Feb 01 - 29 2024


8:00 am - 6:00 pm

February is Black History Month

In the United States, February is recognized as Black History month, a time to celebrate diverse cultures, traditions, histories and contributions of Black people. “Black history month  was founded by the historian Carter G. Woodson, PhD.

Woodson, the son of formerly enslaved people (Anne Eliza Riddle Woodson and James Henry Woodson), worked as a coal miner while pursuing his education, culminating in becoming the second African American to earn a PhD from Harvard. In 1912, Woodson launched the Association for the Study of African American Life and History (ASALH) to create educational curricula and study and share the achievements of African Americans.

In 1926, Woodson started the Negro History Week to share Black history and celebrate both culture and accomplishments. The weeklong celebration expanded to a month in 1976 and continues to be a time to reflect on the contributions Black people have made to the world. It is also a time — as is every month of the year — to focus on the impact of systemic, structural and institutional racism and the continued need for social justice.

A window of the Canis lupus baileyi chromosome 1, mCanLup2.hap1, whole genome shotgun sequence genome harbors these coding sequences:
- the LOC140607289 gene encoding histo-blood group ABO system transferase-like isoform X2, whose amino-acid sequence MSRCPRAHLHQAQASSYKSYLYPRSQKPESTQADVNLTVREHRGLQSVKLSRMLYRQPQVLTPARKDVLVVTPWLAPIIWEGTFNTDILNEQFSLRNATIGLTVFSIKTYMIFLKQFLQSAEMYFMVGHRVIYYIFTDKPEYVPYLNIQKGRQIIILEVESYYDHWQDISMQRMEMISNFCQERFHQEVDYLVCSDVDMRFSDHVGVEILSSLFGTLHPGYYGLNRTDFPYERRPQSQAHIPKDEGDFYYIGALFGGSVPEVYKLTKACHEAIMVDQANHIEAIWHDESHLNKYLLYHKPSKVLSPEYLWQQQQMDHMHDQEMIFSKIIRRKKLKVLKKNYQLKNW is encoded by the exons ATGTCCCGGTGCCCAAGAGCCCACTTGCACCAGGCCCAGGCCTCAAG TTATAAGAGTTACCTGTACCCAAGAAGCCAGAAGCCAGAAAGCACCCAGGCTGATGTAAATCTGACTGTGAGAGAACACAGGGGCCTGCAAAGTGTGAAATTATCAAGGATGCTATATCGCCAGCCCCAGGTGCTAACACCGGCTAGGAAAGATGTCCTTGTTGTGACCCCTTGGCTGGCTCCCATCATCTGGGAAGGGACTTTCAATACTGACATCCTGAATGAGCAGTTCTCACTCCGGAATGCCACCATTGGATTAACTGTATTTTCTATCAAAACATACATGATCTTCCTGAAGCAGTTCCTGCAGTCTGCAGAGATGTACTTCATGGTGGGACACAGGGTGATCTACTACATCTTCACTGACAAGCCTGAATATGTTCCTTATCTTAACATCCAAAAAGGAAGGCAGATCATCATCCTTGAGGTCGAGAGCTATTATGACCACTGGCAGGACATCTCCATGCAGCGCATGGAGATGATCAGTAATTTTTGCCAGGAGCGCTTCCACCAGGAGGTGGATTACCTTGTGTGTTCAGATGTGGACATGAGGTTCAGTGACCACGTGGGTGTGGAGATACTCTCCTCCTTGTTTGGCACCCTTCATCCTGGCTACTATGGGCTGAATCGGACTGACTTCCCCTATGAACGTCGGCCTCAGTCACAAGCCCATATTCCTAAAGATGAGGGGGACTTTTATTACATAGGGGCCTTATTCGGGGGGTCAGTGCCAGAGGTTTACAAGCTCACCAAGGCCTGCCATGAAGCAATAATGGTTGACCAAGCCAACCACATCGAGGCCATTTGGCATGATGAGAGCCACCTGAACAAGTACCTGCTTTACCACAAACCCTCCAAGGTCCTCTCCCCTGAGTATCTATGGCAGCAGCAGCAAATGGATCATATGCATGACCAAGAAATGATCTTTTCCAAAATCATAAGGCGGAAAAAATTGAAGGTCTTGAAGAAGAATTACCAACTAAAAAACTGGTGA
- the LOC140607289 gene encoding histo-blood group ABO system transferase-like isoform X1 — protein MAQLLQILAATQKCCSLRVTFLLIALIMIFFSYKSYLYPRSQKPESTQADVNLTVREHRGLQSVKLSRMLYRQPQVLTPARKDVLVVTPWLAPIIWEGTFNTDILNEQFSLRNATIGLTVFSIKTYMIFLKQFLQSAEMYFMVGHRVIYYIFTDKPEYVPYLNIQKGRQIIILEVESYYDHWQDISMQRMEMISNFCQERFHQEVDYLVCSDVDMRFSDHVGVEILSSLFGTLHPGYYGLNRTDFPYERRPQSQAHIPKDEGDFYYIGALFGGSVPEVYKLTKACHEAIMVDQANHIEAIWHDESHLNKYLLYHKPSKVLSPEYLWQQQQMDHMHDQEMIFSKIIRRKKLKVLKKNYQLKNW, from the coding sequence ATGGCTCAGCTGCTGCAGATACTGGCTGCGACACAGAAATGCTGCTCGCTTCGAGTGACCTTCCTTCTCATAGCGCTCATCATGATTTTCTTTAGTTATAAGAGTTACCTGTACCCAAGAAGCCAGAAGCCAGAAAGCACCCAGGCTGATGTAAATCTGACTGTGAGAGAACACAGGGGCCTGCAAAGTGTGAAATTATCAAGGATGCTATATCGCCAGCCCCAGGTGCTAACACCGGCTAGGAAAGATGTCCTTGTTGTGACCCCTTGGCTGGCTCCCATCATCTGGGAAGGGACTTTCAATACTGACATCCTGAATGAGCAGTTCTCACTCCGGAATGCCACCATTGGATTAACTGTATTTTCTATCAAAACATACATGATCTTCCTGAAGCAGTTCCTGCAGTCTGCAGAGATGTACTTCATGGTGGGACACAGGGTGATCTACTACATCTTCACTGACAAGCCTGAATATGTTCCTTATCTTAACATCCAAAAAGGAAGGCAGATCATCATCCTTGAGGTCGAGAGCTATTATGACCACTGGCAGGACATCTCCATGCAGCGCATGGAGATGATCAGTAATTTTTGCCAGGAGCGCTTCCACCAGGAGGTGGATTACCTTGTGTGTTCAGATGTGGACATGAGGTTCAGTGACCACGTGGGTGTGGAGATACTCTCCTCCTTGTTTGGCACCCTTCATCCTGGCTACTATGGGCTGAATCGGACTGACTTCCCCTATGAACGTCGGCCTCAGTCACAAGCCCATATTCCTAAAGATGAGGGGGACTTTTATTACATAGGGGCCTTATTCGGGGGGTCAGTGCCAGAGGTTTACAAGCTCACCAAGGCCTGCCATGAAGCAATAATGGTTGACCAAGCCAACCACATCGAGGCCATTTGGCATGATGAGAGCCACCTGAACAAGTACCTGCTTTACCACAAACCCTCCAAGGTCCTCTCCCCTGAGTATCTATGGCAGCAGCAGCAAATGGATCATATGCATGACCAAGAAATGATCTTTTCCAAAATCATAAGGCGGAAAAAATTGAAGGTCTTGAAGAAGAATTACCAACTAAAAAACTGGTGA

The 2024 national theme is African Americans and The Arts. The theme honors Black artists who, through their art, preserve history and express empowerment. Whether visual and performing arts, literature, fashion, folklore, language, film, music, architecture, culinary and other forms of cultural expression, African American art has had, and continues to have, an enduring impact on the world.”

©The UW Huddle, 2024